Fifty years ago, a new alliance of Japanese elites sparked the miraculous transformation of their country from a land decimated by war to an economic superpower that would become the envy of the world. These elites represented the best and brightest of Japan and they were willing to make great sacrifices for the prosperity of their people. Now, this same elitist system may be the nation's downfall. The new elites who replaced the pre-World War II zaibatsu elite have formed their own brand of upper class rule based on corporate control and domination of the state. Intent on solidifying their power through arranged marriages and interlocking families, many Japanese believe the new elite has become corrupt and self-serving. The resulting inequality has spurred growing anger among the non-elite classes. At a time when stability defines the new world order, Japan faces its greatest threat-the threat from within. Bound to be controversial, Who Rules Japan? is a study that expertly connects the country's economic, cultural, historical, and political facets.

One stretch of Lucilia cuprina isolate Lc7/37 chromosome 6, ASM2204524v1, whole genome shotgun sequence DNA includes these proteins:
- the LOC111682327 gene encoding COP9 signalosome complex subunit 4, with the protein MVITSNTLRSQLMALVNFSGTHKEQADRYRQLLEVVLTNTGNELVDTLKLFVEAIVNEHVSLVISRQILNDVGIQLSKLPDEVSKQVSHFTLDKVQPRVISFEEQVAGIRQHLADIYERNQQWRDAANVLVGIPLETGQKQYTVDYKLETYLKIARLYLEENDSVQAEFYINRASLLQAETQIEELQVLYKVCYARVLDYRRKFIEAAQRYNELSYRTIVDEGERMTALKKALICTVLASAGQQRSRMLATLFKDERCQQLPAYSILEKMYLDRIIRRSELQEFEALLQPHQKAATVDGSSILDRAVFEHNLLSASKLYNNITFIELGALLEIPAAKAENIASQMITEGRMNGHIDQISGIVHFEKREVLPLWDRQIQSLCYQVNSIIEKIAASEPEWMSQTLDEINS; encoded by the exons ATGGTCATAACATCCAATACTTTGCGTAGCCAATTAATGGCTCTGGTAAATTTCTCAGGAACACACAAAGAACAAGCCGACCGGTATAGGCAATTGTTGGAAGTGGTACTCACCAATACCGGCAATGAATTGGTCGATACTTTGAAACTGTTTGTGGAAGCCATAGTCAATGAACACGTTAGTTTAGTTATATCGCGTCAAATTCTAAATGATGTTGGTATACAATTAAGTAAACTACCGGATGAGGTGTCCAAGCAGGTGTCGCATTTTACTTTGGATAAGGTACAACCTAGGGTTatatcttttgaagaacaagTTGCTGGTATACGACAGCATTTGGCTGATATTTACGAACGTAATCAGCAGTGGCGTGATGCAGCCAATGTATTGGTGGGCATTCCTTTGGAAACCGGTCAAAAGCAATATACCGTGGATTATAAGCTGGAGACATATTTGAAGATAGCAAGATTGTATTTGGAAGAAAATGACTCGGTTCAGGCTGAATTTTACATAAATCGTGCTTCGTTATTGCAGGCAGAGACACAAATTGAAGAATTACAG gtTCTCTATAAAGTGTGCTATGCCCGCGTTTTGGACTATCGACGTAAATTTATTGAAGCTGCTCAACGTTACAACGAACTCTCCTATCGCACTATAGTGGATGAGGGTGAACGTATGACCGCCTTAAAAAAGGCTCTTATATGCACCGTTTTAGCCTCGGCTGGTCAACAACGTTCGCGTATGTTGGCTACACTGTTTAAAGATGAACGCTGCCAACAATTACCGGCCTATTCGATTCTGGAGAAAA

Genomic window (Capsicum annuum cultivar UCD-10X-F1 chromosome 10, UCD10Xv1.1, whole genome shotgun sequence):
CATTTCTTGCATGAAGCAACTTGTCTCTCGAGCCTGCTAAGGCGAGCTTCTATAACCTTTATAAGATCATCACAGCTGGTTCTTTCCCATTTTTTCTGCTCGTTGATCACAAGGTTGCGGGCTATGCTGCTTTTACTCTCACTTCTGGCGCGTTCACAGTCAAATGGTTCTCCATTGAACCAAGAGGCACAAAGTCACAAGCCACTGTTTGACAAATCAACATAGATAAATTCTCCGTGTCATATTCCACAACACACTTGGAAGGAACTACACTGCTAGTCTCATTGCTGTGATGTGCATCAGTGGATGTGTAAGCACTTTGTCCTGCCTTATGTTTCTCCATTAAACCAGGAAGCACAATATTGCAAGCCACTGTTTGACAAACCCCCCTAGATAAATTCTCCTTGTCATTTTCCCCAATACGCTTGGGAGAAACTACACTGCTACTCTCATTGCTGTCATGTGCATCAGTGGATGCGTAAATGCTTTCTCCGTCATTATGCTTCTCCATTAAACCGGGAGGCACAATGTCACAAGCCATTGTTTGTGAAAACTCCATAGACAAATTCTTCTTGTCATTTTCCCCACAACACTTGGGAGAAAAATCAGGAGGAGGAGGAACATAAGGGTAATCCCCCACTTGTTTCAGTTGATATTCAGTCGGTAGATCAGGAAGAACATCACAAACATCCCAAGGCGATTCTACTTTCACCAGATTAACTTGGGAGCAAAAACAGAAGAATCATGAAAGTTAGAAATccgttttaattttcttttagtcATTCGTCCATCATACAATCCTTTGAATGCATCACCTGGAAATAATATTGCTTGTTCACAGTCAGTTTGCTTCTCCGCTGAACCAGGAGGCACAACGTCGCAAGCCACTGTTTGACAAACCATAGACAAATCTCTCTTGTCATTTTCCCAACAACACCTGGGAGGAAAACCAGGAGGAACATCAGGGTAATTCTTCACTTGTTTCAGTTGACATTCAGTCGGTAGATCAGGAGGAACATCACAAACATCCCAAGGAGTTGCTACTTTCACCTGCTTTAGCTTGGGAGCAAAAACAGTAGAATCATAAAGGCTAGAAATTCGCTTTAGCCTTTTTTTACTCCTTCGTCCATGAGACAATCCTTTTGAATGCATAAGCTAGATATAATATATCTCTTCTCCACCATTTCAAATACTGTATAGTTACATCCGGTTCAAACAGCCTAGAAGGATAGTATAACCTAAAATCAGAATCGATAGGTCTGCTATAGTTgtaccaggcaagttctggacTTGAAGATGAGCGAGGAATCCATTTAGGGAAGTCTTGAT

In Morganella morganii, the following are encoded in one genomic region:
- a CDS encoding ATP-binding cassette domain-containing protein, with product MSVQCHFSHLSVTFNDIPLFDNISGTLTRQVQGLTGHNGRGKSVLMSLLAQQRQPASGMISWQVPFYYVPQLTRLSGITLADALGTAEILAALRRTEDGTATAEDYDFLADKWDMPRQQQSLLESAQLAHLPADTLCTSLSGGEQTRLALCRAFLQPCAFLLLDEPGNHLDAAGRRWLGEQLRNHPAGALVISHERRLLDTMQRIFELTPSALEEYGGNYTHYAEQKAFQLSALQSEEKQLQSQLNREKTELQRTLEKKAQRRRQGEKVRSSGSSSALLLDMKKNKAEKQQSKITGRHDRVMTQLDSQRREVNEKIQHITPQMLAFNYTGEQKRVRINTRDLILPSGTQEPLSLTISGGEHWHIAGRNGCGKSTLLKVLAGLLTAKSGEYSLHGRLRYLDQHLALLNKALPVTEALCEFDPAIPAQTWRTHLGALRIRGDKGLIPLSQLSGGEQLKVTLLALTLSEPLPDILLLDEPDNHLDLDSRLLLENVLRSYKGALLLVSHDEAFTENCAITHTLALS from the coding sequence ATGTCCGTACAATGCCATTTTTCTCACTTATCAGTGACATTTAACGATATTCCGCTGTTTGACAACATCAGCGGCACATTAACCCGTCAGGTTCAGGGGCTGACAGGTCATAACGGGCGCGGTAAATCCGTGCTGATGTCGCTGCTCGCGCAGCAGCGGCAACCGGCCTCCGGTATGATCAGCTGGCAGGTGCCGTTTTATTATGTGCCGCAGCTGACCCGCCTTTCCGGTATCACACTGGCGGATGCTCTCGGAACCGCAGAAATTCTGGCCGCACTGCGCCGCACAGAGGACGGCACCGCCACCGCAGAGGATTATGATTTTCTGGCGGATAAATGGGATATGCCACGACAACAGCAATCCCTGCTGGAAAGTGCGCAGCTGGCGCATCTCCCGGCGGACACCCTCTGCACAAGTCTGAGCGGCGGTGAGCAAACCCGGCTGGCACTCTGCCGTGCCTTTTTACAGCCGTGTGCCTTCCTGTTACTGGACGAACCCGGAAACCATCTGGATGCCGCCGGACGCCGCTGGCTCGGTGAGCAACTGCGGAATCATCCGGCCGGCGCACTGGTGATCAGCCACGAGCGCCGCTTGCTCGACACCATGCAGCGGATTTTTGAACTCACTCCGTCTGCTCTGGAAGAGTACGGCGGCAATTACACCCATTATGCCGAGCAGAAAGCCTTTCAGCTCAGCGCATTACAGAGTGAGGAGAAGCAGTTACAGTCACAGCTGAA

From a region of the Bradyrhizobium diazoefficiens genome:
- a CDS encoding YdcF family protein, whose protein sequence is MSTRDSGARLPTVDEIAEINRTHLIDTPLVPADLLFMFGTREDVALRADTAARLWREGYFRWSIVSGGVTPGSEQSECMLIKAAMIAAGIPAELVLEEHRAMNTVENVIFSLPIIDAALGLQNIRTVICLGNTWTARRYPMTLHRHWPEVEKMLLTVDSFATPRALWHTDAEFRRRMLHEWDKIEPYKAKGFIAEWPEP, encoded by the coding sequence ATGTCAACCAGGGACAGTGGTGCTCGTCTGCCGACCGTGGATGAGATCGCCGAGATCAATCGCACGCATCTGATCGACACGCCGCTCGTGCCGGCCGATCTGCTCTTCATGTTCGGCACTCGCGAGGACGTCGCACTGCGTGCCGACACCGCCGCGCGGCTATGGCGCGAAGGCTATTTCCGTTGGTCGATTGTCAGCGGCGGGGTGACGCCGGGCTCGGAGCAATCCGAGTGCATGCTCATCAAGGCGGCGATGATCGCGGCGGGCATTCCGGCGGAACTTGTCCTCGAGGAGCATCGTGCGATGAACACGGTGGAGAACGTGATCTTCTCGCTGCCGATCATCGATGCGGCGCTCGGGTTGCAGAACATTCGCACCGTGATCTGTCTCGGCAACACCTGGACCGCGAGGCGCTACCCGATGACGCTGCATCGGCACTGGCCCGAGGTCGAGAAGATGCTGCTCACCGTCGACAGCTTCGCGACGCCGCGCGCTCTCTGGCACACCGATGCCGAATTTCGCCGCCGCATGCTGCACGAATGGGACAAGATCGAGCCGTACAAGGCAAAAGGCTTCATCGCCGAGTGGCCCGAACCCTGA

Kerbo and McKinstry explain how this new type of upper class has gradually spurned the traditional ideals of democracy in favor of an elitist approach that exploits the masses and causes ominous unrest. As a result, Japan is now confronted with a critical turning point in its history. The elites must choose between consolidating their personal power by continuing to resist change or beginning to make necessary sacrifices for their nation at the expense of their own privilege and prestige. The course they take will determine Japan's fate and the shape of the world order into the next century. Unique in its approach, this book will be of interest to scholars, researchers, students, and the general reader-all those interested in understanding Japan's inner struggle.